An archipelago of 115 islands off the coast of East Africa, Seychelles virtually disappears when the world map is zoomed out. However, its strategic significance for India’s diplomatic endeavors in the Indian Ocean maritime space is only set to increase, especially against the backdrop of China’s increasing forays in the pristine islands.
In this context, the recent visit of India’s Foreign Secretary S. Jaishankar to Seychelles on October 10 was significant to allay some of the concerns raised by the Seychelles government over the agreement on India’s build-up of military infrastructure on Assumption Island.
Why Seychelles matters?
In 2015, India secured the lease to build its first naval base on Assumption Island. It lies to the north of the island of Madagascar where India has a listening post for monitoring the activities of foreign navies operating in the region. With the Seychelles Coast Guard and the Seychelles People’s Defence Forces (SPDF) as partners, India will get considerable edge in advancing its vision of a stable and prosperous Indian Ocean, home to some of the busiest sea lanes.
Yet there have been reports floating around that suggest that there are forces within the Seychelles government who are trying to hinder India’s infrastructural ambitions in these islands. In his last press conference in August, Seychelles’ President Danny Faure had said: “We would like to relook at the agreement which does not have a legal statute on the Seychelles side. But for India, it has a legal statute. We have to go back to the drawing board.”
The reason for that could be attributed to the growing intimacy with China, whose ambitions the Indian Ocean region (the latest being the establishment of a naval base in Djibouti) is viewed with concern in India’s diplomatic and defence circles. Talks for expanding defence partnership between the Chinese and Seychelles governments are already underway. China’s investment and commercial activities in the islands, along with its plans of developing friendly ports in the region, have led to a geopolitical churn in the Indian Ocean and India is determined to balance the dragon’s growing hold over the security architecture in the region.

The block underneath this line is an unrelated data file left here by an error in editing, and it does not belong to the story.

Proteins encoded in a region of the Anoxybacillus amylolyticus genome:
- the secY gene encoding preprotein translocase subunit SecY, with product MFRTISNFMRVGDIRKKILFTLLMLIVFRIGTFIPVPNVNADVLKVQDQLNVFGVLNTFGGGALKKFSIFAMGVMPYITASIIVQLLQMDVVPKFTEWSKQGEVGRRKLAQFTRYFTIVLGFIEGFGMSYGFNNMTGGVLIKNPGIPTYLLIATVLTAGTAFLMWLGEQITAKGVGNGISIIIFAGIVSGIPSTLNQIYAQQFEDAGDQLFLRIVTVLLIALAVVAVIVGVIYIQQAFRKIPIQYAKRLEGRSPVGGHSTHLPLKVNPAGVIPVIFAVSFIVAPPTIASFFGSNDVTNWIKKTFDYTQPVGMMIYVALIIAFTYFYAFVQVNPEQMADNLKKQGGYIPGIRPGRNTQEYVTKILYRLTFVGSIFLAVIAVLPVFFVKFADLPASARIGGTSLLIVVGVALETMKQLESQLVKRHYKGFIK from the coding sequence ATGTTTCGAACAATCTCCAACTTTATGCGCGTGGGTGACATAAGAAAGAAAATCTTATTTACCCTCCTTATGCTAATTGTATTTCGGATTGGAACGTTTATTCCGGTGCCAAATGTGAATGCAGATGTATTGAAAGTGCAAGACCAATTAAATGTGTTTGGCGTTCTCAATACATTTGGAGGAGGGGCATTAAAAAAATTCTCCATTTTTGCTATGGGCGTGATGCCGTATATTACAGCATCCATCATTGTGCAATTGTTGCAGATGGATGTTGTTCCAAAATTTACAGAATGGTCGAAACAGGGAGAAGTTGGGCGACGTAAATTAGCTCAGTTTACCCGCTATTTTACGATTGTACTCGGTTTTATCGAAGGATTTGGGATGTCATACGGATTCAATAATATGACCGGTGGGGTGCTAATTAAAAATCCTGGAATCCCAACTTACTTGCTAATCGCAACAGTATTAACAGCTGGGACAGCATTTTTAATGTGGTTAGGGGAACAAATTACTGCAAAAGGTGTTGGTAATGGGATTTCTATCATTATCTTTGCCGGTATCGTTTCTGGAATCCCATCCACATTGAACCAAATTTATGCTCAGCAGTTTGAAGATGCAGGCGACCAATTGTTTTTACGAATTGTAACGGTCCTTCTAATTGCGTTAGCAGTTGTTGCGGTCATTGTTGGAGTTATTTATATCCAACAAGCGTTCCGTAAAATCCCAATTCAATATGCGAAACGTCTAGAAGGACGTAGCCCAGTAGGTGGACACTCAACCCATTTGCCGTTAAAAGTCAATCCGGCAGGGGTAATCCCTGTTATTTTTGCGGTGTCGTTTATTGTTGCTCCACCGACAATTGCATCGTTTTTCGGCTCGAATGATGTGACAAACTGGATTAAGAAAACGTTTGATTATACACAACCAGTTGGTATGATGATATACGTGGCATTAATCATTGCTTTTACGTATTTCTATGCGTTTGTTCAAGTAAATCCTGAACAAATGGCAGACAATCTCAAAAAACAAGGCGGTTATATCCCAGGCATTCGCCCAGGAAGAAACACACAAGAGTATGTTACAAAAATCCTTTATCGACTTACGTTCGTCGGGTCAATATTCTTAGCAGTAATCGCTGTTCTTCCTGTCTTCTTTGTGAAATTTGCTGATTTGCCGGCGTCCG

“The whole idea of my visit is to understand the current concerns and priorities of the Seychelles so that India can work abreast with that,” Mr. Jaishankar said.
India’s assistance to Seychelles
Two petrol vessels – the Tarmugli (2006) and the Tarasa (2014) – were gifted by India to the Seychelles government in order to bolster the counter-piracy operations. Indian defence institutes provide valuable training to officers of the SPDF and so far India has provided a Dornier aircraft, two Chetek helicopters (1981 vintage) and a fast attack craft to Seychelles. Mr. Modi handed over the second Dornier aircraft during his visit to the islands in 2015. With the rights to set up another base in Agalega, two outer island of Mauritius, India is aiming for a trilateral regional security forum comprising Sri Lanka, India and the Maldives.
With the Indian diaspora forming a substantial 8 percent of the population and a booming Indian business and tourism scene, Seychelles enjoys a prominent place in India’s overseas affairs in the Indian Ocean region. The recent success of the three-city roadshow in organized by the Seychelles Tourism Board (STB) office in India promises to boost the tourism industry of Seychelles that forms a major part of it economy. With its captivating beeches and outstanding natural sites listed under the UNESCO World Heritage list, Seychelles receives about 2,80,00 tourists per year. Beyond defence collaboration, India’s cultural connect is crucial in advancing the objectives of its Indian Ocean strategy.
(Pritha Matanti contributed inputs for this article)
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